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Hoffmann, R. A wiki for the life sciences where authorship matters. Nature Genetics (2008)

High mobility of carboxyl-terminal region of bacterial chemotaxis phosphatase CheZ is diminished upon binding divalent cation or CheY-P substrate.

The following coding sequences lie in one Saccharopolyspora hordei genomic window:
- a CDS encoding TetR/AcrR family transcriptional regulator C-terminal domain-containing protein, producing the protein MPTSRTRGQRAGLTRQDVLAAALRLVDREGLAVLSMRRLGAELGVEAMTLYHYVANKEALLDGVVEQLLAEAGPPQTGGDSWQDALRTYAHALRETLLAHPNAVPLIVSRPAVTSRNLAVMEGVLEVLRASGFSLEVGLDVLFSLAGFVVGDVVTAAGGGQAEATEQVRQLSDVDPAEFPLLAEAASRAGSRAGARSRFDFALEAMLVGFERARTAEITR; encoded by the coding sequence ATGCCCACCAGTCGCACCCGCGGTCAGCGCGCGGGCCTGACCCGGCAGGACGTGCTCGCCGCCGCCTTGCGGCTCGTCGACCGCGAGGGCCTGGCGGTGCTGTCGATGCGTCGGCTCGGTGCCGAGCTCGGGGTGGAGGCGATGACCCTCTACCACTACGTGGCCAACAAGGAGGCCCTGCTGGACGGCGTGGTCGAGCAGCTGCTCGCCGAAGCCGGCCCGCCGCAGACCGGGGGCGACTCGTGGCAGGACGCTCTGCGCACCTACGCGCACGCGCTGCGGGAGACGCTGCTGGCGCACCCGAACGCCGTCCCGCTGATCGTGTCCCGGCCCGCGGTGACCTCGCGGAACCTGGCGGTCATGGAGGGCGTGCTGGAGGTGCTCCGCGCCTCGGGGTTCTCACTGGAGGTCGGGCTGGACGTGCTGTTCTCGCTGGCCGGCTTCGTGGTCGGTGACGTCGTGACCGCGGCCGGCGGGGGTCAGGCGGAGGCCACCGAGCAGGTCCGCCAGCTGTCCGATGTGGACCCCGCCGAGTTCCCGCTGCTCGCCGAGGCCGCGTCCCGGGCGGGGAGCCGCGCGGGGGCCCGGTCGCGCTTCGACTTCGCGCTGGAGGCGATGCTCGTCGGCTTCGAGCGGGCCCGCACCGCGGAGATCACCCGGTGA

In Escherichia coli chemotaxis, the CheZ phosphatase catalyzes the removal of the phosphoryl group from the signaling molecule, CheY. The cocrystal structure of CheZ with CheY x BeF3- x Mg2+ (a stable analogue of CheY-P) revealed that CheZ is a homodimer with a multidomain, nonglobular structure. To explore the effects of CheZ/CheY complex formation on CheZ structure, the rotational dynamics of the different structural domains of CheZ [the four-helix bundle, the N-terminal helix, the C-terminal helix, and the putative disordered linker between the C-terminal helix and the bundle] were evaluated. To monitor dynamics of the different regions, fluorescein probes were covalently attached at various locations on CheZ through reaction with engineered cysteine residues and the rotational behavior of the fluoresceinated derivatives were assessed using steady state fluorescence anisotropy. Anisotropy measurements at various solution viscosities (Perrin plot analysis) demonstrated large differences in global rotational motion for fluorophores located on different regions. Rotational correlation times for probes located on the four-helix bundle and the N-terminal helix agreed well with theoretical values predicted for a protein the size and shape of the four-helix bundle. However, the rotational correlation times of probes located on the linker and the C-terminal helix were 8-20x lower, indicating rapid motion independent of the bundle. The anisotropies of probes located on the linker and the C-terminal helix increased in the presence of divalent cation (Mg2+, Ca2+, or Mn2+) in a saturable fashion, consistent with a binding event (Kd approximately 1-4 mM) that results in decreased mobility. The anisotropies of probes located on the C-terminal helix and the C-terminal portion of the linker increased further as a result of binding CheY-P. In light of the recently available structural data and the high independent mobility of the C-terminus demonstrated here, we interpret the CheY-P-dependent increase in anisotropy to be a consequence of decreased mobility of the C-terminal region due to binding interactions with CheY-P, and not to the formation of higher order aggregates of the CheZ2(CheY-P)2 complex.[1]


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